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Dec 11, 2008
How To

Time Inc. Subscription Service: 8 Steps from Concept to Beta Launch

SUMMARY: Creating a new business model for online subscriptions is always a challenge. You have no track record of consumer behavior to observe and no campaign data on which to base your marketing campaigns.

Find out how the team that created Maghound – the magazine membership service – faced these challenges. Their tactics included years of market research and testing, leading to a beta launch about three months ago – another step in the research process.
Dave Ventresca, President, Maghound Enterprises, sees a major problem in the magazine industry. Consumers are being conditioned by the flexibility of new media services, such as TiVo, iTunes, Netflix and satellite radio, he says. But magazine publishers remain wedded to a fixed-term subscription model.

In response, Ventresca and his team created Maghound. The online subscription membership service owned by Time Inc. lets consumers sign up for 3 to 15 titles per month for a fixed rate. And they can cancel and change their magazine selections at any time.

However, launching a new type of online service creates new challenges, which is why the team unveiled a beta version of Maghound in September.

“Our rationale for the beta mode is that we want to learn about membership behavior before we spend a whole lot of time and dollars to drive traffic to the site,” says Ventresca.

In fact, the beta launch is the latest step in three years of development. During that time, Ventresca’s team has used several techniques to understand consumer preferences and design the service to meet those needs.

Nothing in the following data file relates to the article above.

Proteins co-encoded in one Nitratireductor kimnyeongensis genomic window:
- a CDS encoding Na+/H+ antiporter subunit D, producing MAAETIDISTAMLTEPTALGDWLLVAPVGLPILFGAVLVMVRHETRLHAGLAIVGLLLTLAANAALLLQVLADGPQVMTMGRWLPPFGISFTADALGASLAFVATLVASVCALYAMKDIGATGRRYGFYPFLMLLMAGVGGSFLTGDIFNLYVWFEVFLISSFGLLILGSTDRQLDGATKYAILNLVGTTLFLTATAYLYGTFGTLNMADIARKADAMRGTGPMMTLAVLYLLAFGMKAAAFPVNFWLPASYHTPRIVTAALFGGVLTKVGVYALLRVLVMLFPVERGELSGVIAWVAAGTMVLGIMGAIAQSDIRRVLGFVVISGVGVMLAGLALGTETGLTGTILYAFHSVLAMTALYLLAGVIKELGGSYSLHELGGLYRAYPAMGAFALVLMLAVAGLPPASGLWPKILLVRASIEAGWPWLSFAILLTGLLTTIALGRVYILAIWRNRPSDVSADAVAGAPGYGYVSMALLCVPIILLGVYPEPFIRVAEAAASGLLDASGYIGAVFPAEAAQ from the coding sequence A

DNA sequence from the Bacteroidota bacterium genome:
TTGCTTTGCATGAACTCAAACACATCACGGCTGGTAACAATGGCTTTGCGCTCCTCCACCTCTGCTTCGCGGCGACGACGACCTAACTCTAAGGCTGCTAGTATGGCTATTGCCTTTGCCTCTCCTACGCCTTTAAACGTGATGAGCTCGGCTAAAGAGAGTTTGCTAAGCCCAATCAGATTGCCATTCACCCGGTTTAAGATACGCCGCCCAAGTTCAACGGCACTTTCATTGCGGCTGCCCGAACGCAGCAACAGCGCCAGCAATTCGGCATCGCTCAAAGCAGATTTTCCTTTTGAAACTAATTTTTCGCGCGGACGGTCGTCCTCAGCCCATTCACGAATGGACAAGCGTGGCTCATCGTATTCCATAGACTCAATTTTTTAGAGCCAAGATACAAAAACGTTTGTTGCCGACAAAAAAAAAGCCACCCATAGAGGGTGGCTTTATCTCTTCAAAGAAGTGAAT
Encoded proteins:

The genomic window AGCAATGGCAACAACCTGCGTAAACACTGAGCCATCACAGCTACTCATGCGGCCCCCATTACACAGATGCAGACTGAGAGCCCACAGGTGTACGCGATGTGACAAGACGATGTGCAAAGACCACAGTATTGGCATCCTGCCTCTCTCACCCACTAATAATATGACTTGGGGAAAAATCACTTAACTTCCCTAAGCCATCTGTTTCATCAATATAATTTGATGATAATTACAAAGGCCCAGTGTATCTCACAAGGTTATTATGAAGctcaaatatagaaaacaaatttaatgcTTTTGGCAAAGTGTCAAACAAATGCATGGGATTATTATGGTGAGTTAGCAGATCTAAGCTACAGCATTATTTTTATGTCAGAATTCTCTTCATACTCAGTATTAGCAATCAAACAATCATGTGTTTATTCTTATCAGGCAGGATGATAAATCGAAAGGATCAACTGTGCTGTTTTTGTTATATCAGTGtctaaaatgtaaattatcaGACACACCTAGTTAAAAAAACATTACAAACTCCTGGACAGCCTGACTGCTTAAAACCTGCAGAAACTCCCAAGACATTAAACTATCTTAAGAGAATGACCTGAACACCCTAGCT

Eight major steps they took to plan and launch a new subscription service:

Step #1. Convene focus groups to assess concept

Although Ventresca’s team saw an opportunity for a new subscription model, they didn’t want to begin the project without external research.

They assembled focus groups to get the public’s take on the concept. The focus group moderators didn’t offer details on price points or features. They simply gauged interest in the basics of the theoretical service, such as:
o Choosing from a large group of magazines
o Switching titles on demand
o Receiving titles without a year-long subscription

Step #2. Use online survey to test prices/service features

The team received positive reaction from focus groups, so they stepped up their R&D efforts. They solicited feedback on potential features and subscription terms.

About 500 consumers participated in an online survey that assessed specific variables. For example, they asked survey respondents to rate how attractive the service would be at various price points or at different levels of monthly magazine shipments.

One significant result of the survey: the concept tested equally well among men and women. That led the team to create a gender-neutral color palette and copywriting approach for the beta website.

Step #3. Test live prototype with closed group

The team created a live prototype website to see how consumers reacted to the service in a real online environment. The test site offered the basic features and functionality of the current system

The test:
- An audience of known magazine consumers was selected from the Time Inc. database and a rented list.

- An email and direct mail invitation was sent to the group; it invited them to test the service. Approximately 2,000 visitors came to the site.

- Response rate, website traffic, and visitor flow through the site was tracked.

Step #4. Build back-end systems and finalize publisher deals

The team moved forward with the service at the beginning of 2008. They spent several months working with the IT department to:
o Finish the front-end Web design
o Build the back-end database and reporting systems